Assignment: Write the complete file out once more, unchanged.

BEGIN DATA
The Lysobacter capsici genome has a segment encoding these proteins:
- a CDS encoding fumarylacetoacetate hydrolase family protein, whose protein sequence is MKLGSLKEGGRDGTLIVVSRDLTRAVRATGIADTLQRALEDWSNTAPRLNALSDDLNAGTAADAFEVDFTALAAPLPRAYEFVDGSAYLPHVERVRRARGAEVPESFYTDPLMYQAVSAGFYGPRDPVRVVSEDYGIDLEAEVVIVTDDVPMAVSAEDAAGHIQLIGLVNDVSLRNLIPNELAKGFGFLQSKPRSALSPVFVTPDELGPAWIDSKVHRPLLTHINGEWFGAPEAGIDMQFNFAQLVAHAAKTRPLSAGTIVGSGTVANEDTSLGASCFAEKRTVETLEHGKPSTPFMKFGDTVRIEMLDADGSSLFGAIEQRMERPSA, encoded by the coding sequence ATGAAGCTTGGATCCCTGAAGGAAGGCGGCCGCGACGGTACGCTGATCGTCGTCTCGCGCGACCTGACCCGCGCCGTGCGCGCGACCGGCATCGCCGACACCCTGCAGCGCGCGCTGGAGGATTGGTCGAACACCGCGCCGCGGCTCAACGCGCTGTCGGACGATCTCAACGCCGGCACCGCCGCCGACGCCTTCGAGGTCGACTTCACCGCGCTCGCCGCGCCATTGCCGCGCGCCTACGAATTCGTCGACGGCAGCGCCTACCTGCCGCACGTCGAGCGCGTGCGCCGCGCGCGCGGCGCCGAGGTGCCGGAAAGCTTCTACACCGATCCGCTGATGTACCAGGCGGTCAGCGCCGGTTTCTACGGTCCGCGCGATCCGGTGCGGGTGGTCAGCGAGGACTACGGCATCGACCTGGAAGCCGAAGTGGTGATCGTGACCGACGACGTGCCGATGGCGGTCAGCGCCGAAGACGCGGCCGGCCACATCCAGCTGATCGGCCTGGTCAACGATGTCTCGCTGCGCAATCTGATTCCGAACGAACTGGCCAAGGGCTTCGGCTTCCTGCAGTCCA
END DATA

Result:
The Lysobacter capsici genome has a segment encoding these proteins:
- a CDS encoding fumarylacetoacetate hydrolase family protein, whose protein sequence is MKLGSLKEGGRDGTLIVVSRDLTRAVRATGIADTLQRALEDWSNTAPRLNALSDDLNAGTAADAFEVDFTALAAPLPRAYEFVDGSAYLPHVERVRRARGAEVPESFYTDPLMYQAVSAGFYGPRDPVRVVSEDYGIDLEAEVVIVTDDVPMAVSAEDAAGHIQLIGLVNDVSLRNLIPNELAKGFGFLQSKPRSALSPVFVTPDELGPAWIDSKVHRPLLTHINGEWFGAPEAGIDMQFNFAQLVAHAAKTRPLSAGTIVGSGTVANEDTSLGASCFAEKRTVETLEHGKPSTPFMKFGDTVRIEMLDADGSSLFGAIEQRMERPSA, encoded by the coding sequence ATGAAGCTTGGATCCCTGAAGGAAGGCGGCCGCGACGGTACGCTGATCGTCGTCTCGCGCGACCTGACCCGCGCCGTGCGCGCGACCGGCATCGCCGACACCCTGCAGCGCGCGCTGGAGGATTGGTCGAACACCGCGCCGCGGCTCAACGCGCTGTCGGACGATCTCAACGCCGGCACCGCCGCCGACGCCTTCGAGGTCGACTTCACCGCGCTCGCCGCGCCATTGCCGCGCGCCTACGAATTCGTCGACGGCAGCGCCTACCTGCCGCACGTCGAGCGCGTGCGCCGCGCGCGCGGCGCCGAGGTGCCGGAAAGCTTCTACACCGATCCGCTGATGTACCAGGCGGTCAGCGCCGGTTTCTACGGTCCGCGCGATCCGGTGCGGGTGGTCAGCGAGGACTACGGCATCGACCTGGAAGCCGAAGTGGTGATCGTGACCGACGACGTGCCGATGGCGGTCAGCGCCGAAGACGCGGCCGGCCACATCCAGCTGATCGGCCTGGTCAACGATGTCTCGCTGCGCAATCTGATTCCGAACGAACTGGCCAAGGGCTTCGGCTTCCTGCAGTCCA